What Should You Expect From This Lesson?

Lesson Objectives: To introduce the idea of rights as being influenced by membership in groups, classroom and school and to distinguish such rights (membership rights) from moral rights.

How To Carry Out This Lesson At Home:

Step 1:
Think: Are there different groups in the school? Which are they? (school, class, reading club, sports club, etc.) Make a list of these clubs.

Step 2: Does being a student in this school automatically grant you membership in all the groups? As a student in the school you do have a right to join the groups. However, you might not have the right to join all of them. For example, the athletics club might accept only those students who are promising athletes and who are willing to compete. The Art club might only accept students who are interested in art. So if you do not like art or athletics, while you have a right to join, these groups might not accept you because of the conditions of membership.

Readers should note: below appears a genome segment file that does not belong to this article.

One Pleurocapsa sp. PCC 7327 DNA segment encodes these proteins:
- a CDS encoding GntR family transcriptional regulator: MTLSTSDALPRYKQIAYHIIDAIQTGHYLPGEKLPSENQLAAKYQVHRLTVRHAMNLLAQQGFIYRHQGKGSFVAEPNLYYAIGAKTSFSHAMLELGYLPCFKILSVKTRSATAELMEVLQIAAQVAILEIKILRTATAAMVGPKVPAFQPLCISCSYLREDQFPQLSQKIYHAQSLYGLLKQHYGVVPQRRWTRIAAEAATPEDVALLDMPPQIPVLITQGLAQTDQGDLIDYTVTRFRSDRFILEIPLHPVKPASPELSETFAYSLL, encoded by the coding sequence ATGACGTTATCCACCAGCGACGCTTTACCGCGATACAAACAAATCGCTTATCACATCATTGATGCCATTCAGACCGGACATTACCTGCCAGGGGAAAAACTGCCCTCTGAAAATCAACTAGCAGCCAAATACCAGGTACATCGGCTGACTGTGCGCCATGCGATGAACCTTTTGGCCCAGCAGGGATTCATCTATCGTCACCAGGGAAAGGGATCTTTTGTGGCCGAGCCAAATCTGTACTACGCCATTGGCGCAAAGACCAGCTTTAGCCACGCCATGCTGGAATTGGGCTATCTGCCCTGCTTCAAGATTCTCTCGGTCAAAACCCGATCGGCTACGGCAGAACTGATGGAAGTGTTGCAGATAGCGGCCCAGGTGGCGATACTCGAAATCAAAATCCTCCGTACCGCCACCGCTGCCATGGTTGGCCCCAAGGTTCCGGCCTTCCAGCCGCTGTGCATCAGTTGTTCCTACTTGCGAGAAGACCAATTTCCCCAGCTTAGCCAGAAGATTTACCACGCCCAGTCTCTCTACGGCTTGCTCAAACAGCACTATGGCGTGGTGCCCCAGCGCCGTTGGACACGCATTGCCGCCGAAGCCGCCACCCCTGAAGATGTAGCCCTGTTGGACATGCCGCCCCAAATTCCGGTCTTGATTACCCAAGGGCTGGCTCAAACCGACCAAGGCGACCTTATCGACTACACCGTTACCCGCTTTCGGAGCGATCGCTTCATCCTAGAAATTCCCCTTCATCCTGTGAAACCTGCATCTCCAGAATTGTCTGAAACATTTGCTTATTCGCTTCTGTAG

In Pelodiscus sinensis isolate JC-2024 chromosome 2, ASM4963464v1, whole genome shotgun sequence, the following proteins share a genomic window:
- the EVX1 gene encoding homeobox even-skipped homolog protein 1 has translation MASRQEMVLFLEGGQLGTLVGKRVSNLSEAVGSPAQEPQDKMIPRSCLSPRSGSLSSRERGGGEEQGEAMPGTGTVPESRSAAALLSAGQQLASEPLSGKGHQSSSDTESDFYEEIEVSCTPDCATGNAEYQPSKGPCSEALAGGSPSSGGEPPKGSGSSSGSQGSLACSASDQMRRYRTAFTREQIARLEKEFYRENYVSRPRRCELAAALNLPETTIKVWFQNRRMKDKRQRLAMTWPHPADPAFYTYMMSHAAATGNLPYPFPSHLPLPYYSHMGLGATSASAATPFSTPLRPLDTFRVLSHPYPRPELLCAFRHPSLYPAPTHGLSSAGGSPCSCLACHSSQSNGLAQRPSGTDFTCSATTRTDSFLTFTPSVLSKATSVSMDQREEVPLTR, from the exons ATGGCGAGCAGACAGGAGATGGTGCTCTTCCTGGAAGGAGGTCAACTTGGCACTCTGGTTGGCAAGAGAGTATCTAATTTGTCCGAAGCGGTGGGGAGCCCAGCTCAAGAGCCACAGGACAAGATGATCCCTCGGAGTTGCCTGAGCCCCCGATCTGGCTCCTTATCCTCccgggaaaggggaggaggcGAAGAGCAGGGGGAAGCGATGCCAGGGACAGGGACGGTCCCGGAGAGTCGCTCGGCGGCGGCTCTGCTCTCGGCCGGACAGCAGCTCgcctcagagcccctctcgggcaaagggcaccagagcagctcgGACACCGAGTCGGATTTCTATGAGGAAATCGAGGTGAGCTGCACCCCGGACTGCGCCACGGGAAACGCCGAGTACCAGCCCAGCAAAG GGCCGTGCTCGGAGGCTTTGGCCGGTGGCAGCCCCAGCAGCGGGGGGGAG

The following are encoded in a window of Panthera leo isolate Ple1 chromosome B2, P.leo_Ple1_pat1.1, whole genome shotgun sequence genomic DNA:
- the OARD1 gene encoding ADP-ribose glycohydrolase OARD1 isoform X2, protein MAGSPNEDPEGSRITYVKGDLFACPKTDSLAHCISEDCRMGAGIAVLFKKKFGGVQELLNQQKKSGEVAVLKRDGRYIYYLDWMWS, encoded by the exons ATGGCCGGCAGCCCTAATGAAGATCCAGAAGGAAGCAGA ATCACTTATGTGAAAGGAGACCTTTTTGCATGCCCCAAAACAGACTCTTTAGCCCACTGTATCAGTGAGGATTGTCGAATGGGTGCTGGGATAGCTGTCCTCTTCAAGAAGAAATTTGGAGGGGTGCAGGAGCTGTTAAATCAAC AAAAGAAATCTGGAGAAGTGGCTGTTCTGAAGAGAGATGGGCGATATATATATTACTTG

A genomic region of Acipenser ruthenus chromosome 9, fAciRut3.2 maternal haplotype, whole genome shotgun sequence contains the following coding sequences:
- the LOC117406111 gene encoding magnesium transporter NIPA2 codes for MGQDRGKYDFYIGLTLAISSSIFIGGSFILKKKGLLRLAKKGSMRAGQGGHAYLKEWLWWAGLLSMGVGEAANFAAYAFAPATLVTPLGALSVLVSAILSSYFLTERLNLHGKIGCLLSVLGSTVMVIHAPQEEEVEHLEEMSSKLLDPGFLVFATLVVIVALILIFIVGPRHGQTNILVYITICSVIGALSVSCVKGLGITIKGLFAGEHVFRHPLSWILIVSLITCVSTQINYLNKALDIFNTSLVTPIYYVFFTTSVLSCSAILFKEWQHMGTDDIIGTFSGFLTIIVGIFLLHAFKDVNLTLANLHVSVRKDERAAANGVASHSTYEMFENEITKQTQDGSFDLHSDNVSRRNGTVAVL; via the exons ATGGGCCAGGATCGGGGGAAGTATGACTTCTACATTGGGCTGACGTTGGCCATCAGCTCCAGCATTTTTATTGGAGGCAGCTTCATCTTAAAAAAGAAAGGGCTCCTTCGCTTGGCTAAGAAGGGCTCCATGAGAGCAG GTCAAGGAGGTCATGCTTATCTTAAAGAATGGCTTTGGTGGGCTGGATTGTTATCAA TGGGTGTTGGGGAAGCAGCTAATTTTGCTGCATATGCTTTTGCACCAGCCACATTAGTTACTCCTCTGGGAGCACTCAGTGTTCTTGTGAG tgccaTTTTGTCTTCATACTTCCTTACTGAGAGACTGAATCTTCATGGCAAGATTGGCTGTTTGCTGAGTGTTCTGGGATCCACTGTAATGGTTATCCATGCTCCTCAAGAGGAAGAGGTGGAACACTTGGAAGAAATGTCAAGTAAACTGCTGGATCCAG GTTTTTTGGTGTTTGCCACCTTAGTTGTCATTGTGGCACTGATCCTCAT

From the list you created, choose a group in which you would like to be a member. Now write a list of the rights you might have as member of this group.
Here is an example for you: Member of the Athletics team have the right to:
• attend athletics sessions during break.
• put on the athletics team gear.
• participate in atheltics competitions organised by the school, or in which the school participates.
• be excused from lessons when you have to participate in competitions.

Step 3:
Think: What are your rights as a member of the school community? Write these down. (There is an anwer sheet for you to refer to once you are ready.)

Concluding activity
Some of the rights you wrote in Step 3 are membership rights, i.e. rights which you have because you attend a particular school. Others are moral rights, i.e. rights which everyone, irrespective of membership, ethnicity, gender etc. has. Can you distinguish which are the moral rights? (See Lesson 3 if you wish to revise what moral rights are).